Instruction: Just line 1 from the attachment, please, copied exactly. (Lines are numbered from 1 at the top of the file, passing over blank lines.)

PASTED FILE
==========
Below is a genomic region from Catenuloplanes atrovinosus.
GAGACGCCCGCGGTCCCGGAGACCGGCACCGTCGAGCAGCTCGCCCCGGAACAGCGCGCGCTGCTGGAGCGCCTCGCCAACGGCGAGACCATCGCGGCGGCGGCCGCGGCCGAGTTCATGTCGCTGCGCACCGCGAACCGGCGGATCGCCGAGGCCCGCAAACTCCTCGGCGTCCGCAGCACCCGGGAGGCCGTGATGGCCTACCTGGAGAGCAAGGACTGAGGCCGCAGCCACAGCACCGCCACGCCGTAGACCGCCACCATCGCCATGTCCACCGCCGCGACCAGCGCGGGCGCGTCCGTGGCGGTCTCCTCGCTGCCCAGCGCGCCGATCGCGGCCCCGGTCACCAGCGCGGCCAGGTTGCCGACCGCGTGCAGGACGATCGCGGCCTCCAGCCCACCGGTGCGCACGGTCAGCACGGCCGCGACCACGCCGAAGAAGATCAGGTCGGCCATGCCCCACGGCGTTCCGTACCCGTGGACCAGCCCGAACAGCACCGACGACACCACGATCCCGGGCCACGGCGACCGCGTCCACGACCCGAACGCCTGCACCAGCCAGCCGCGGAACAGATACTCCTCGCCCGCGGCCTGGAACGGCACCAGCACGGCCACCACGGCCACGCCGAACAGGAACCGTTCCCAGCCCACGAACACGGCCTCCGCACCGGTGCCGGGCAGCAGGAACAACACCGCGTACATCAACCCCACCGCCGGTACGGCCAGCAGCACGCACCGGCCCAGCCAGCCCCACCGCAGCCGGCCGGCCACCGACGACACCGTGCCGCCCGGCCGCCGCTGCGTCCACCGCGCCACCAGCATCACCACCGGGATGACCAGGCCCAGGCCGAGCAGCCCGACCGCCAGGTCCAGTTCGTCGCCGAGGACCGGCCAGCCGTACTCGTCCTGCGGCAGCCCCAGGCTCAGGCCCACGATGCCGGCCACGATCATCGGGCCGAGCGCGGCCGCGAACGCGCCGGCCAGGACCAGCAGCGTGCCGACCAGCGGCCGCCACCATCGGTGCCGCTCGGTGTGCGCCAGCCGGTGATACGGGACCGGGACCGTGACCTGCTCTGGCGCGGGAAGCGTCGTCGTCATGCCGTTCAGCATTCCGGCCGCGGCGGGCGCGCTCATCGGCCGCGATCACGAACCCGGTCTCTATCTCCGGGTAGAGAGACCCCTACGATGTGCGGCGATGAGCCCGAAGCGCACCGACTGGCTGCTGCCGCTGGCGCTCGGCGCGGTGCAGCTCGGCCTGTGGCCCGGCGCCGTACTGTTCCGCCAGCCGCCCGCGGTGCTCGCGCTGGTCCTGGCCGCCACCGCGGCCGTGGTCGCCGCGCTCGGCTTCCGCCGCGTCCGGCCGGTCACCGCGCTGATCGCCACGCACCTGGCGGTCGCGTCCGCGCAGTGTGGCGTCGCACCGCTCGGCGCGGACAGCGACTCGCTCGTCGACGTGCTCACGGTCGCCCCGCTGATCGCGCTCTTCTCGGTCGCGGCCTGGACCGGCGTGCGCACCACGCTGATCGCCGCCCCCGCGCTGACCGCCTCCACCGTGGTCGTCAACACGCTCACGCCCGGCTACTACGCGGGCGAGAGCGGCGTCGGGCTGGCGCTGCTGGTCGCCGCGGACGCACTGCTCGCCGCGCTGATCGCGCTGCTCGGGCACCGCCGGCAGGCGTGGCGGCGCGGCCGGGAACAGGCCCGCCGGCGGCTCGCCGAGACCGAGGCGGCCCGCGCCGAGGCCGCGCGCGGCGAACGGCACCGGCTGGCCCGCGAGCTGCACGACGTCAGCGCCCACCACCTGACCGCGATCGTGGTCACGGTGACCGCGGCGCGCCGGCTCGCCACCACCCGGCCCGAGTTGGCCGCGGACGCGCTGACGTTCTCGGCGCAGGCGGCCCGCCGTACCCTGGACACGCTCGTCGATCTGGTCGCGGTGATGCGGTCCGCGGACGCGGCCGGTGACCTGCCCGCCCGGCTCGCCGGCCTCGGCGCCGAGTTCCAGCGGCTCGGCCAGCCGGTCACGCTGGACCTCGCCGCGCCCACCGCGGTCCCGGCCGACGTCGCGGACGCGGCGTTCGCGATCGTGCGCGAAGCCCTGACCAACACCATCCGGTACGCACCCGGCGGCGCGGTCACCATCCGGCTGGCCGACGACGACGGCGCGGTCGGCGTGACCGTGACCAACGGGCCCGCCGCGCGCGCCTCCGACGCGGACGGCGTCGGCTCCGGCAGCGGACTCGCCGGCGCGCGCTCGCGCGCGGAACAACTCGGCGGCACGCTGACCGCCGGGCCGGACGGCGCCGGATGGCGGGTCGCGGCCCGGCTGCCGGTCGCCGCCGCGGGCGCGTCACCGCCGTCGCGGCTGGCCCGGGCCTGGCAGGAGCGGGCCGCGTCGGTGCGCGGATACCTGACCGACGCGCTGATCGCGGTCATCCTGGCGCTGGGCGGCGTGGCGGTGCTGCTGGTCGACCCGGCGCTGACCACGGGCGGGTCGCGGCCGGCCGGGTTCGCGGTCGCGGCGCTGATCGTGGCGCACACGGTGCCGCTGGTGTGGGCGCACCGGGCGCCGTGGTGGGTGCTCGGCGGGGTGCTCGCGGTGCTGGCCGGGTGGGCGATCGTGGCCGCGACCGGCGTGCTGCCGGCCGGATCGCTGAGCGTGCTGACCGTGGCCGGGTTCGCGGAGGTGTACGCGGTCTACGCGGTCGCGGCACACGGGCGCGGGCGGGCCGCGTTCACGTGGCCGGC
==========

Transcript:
Below is a genomic region from Catenuloplanes atrovinosus.